O2 apologises as it plugs phone number leak
By Nicole Kobie
Posted on 25 Jan 2012 at 15:43
O2 has quickly fixed a flaw that leaked customer phone numbers to websites they visited - but admitted it still hands such data to some "trusted partners".
The flaw, uncovered by system administrator Lewis Peckover, meant websites could have potentially harvested phone numbers from visitors on O2's network, causing an uproar over privacy concerns.
The mobile operator said it normally passes phone numbers to "trusted partners", such as for billing reasons, but said such information was mistakenly passed to other sites since 10 January after "technical changes" following "routine maintenance".
We investigated, identified and fixed it this afternoon
"We have seen the report published this morning suggesting the potential for disclosure of customers’ mobile phone numbers to website owners," O2 said in a statement on its website.
"We investigated, identified and fixed it this afternoon," it added. "We would like to apologise for the concern we have caused."
However, O2 noted that it does share mobile numbers with some websites, for age verification, billing for premium content such as downloads or ringtones, and to identify O2 customers on its own sites.
"When you browse from an O2 mobile, we add the user's mobile number to this technical information, but only with certain trusted partners," O2 said. "This is standard industry practice."
However, Peckover noted: "Some questions still remain about which 'trusted partners' do get to see your phone number, but I'm not holding my breath for a response on that one."
We've asked for clarification on what sites O2 considers "trusted partners", but have yet to hear back from the firm.
O2 claimed the phone numbers could not be linked to other identifying information about customers, and confirmed the original report that the leak only occurred over 3G, not Wi-Fi.
The mobile operator has said it is working with the Information Commissioner's Office regarding the incident, and has also been in touch with Ofcom.
Is it just O2?
Or do other telecommunication companies also share your mobile number with "Trusted" websites?
By Firhill on 25 Jan 2012
It is common
Nearly all telecoms companies pass this info to sites. This is why someone will cold call you even though you have never given them your number or even if you are unlisted. This blatantly disregards your right to privacy and inundates you with unwanted spam calls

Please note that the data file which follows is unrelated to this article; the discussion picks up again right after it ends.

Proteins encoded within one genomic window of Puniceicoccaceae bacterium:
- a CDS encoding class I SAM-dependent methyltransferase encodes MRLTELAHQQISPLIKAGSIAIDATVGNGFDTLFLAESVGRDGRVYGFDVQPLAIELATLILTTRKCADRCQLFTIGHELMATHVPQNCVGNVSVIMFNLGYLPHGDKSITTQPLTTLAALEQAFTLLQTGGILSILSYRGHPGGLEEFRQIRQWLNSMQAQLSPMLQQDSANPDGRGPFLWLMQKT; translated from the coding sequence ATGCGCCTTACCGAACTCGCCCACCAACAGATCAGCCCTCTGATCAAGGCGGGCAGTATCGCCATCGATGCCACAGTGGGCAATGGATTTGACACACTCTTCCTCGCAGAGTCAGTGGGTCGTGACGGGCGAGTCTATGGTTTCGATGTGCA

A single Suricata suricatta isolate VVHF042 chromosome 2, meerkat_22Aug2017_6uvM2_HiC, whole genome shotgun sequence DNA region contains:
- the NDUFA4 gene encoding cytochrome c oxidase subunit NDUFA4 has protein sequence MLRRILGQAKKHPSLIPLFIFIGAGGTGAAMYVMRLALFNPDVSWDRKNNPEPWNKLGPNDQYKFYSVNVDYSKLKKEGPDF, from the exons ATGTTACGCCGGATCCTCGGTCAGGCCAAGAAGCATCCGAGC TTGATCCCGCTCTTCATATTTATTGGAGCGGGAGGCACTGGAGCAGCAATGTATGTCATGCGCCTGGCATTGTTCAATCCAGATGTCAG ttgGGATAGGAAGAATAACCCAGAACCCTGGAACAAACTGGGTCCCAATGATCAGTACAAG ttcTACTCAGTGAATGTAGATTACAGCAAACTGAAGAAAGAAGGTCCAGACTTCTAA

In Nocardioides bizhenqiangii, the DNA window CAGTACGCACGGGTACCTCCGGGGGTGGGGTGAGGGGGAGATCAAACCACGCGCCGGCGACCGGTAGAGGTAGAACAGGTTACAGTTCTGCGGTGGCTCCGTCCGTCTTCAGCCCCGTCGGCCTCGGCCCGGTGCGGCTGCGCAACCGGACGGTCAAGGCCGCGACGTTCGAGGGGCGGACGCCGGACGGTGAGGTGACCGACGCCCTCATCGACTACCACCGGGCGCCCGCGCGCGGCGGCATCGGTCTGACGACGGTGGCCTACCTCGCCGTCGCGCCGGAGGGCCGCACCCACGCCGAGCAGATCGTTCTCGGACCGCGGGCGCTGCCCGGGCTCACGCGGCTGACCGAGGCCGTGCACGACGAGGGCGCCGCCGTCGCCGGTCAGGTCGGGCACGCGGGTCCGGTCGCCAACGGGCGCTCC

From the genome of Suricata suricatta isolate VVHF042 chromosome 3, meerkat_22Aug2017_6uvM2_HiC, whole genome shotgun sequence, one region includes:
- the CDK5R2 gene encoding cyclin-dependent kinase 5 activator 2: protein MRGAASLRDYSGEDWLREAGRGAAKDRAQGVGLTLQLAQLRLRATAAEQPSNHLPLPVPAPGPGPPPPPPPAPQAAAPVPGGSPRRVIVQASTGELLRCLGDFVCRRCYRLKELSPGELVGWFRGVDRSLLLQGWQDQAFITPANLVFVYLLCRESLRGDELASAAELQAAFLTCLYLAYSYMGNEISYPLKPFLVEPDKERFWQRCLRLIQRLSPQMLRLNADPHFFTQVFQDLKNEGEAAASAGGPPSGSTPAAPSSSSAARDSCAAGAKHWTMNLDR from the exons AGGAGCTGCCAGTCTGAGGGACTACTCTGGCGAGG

This should be made illegal and they made to only be able to divulge this info to sites that require it for age verification or billing. Though it is not a very good way of age verification as kids can use their parents phone to get content that they should not get..
By curiousclive on 25 Jan 2012
There really was no excuse for this.
Details should have been encrypted so that ONLY those who are trusted partners would have been privy to decoding that information.
I also concur with curiousclive that unlisted numbers should not be divulged.
On the subject of privacy I noted an advert from a company XXXXX "You do not appear to be using XXXXX browser.. click here to download XXXXX Browser free".
What has it got to do with XXXXX what browser I WISH to use?
Stop your spying XXXXX !
By lenmontieth on 25 Jan 2012
Umm me thinks "trusted partner" means, oh ill bung you a few quid let me have your customers phone numbers, just because a mobile operator wants to extract as much cash as possible, plus if you do call a "trusted partner" back you may get charged a high call rate, that then goes back to the mobile operator.
When financial transactions take place a balanced view can sometimes go out of the window, as profit rides rough-shot over other concerns.
Look at mobile ring tones, how many people have been shocked when they got their bill's and found themselves paying out vast sums because the mobile operator has "trusted" them
Do these mobile operators run teams of people who insist that the potential "trusted partner" opens up their financials to see if they can be trusted, don't we own our phone numbers, as we can move that number to another operator.
Surely a phone number is data and that data is being misused!!, I would think that we have a right to know who our data is being shared with.
What's the situation with the data protection act?
By Chrisfjr1300 on 26 Jan 2012
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